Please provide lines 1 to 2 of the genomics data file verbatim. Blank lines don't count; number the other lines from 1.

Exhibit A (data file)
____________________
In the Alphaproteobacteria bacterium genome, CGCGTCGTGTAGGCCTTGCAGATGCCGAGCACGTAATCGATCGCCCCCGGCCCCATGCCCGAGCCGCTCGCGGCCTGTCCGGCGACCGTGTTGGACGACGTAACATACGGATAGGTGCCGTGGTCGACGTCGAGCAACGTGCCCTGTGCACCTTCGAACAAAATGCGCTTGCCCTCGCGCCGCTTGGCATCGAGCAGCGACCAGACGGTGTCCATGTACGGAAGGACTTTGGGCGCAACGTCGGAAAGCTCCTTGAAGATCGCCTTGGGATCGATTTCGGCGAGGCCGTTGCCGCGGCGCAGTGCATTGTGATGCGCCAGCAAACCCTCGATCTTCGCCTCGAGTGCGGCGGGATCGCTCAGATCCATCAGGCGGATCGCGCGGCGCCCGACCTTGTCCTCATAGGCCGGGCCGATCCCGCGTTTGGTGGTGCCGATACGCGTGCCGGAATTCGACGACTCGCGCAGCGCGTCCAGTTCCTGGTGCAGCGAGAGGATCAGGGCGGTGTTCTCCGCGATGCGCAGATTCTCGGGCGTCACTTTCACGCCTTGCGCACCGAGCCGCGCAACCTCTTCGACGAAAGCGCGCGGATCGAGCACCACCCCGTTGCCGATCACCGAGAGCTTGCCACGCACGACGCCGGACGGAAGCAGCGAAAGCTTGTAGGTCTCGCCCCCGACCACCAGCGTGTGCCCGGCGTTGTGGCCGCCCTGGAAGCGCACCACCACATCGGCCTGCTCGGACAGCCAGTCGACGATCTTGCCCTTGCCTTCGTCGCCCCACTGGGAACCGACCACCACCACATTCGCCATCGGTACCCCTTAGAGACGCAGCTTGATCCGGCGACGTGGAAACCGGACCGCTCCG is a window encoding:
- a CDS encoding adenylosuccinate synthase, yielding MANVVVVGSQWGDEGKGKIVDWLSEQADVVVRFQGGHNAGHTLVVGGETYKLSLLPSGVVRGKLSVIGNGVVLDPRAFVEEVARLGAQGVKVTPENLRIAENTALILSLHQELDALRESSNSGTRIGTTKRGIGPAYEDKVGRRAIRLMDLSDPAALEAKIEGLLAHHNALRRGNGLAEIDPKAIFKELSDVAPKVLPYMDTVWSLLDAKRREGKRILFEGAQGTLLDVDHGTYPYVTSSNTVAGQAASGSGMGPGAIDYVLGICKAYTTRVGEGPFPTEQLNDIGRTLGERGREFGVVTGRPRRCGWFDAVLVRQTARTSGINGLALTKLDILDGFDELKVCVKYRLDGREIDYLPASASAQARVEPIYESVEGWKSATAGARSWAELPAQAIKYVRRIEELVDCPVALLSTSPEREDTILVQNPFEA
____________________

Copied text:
In the Alphaproteobacteria bacterium genome, CGCGTCGTGTAGGCCTTGCAGATGCCGAGCACGTAATCGATCGCCCCCGGCCCCATGCCCGAGCCGCTCGCGGCCTGTCCGGCGACCGTGTTGGACGACGTAACATACGGATAGGTGCCGTGGTCGACGTCGAGCAACGTGCCCTGTGCACCTTCGAACAAAATGCGCTTGCCCTCGCGCCGCTTGGCATCGAGCAGCGACCAGACGGTGTCCATGTACGGAAGGACTTTGGGCGCAACGTCGGAAAGCTCCTTGAAGATCGCCTTGGGATCGATTTCGGCGAGGCCGTTGCCGCGGCGCAGTGCATTGTGATGCGCCAGCAAACCCTCGATCTTCGCCTCGAGTGCGGCGGGATCGCTCAGATCCATCAGGCGGATCGCGCGGCGCCCGACCTTGTCCTCATAGGCCGGGCCGATCCCGCGTTTGGTGGTGCCGATACGCGTGCCGGAATTCGACGACTCGCGCAGCGCGTCCAGTTCCTGGTGCAGCGAGAGGATCAGGGCGGTGTTCTCCGCGATGCGCAGATTCTCGGGCGTCACTTTCACGCCTTGCGCACCGAGCCGCGCAACCTCTTCGACGAAAGCGCGCGGATCGAGCACCACCCCGTTGCCGATCACCGAGAGCTTGCCACGCACGACGCCGGACGGAAGCAGCGAAAGCTTGTAGGTCTCGCCCCCGACCACCAGCGTGTGCCCGGCGTTGTGGCCGCCCTGGAAGCGCACCACCACATCGGCCTGCTCGGACAGCCAGTCGACGATCTTGCCCTTGCCTTCGTCGCCCCACTGGGAACCGACCACCACCACATTCGCCATCGGTACCCCTTAGAGACGCAGCTTGATCCGGCGACGTGGAAACCGGACCGCTCCG is a window encoding:
- a CDS encoding adenylosuccinate synthase, yielding MANVVVVGSQWGDEGKGKIVDWLSEQADVVVRFQGGHNAGHTLVVGGETYKLSLLPSGVVRGKLSVIGNGVVLDPRAFVEEVARLGAQGVKVTPENLRIAENTALILSLHQELDALRESSNSGTRIGTTKRGIGPAYEDKVGRRAIRLMDLSDPAALEAKIEGLLAHHNALRRGNGLAEIDPKAIFKELSDVAPKVLPYMDTVWSLLDAKRREGKRILFEGAQGTLLDVDHGTYPYVTSSNTVAGQAASGSGMGPGAIDYVLGICKAYTTRVGEGPFPTEQLNDIGRTLGERGREFGVVTGRPRRCGWFDAVLVRQTARTSGINGLALTKLDILDGFDELKVCVKYRLDGREIDYLPASASAQARVEPIYESVEGWKSATAGARSWAELPAQAIKYVRRIEELVDCPVALLSTSPEREDTILVQNPFEA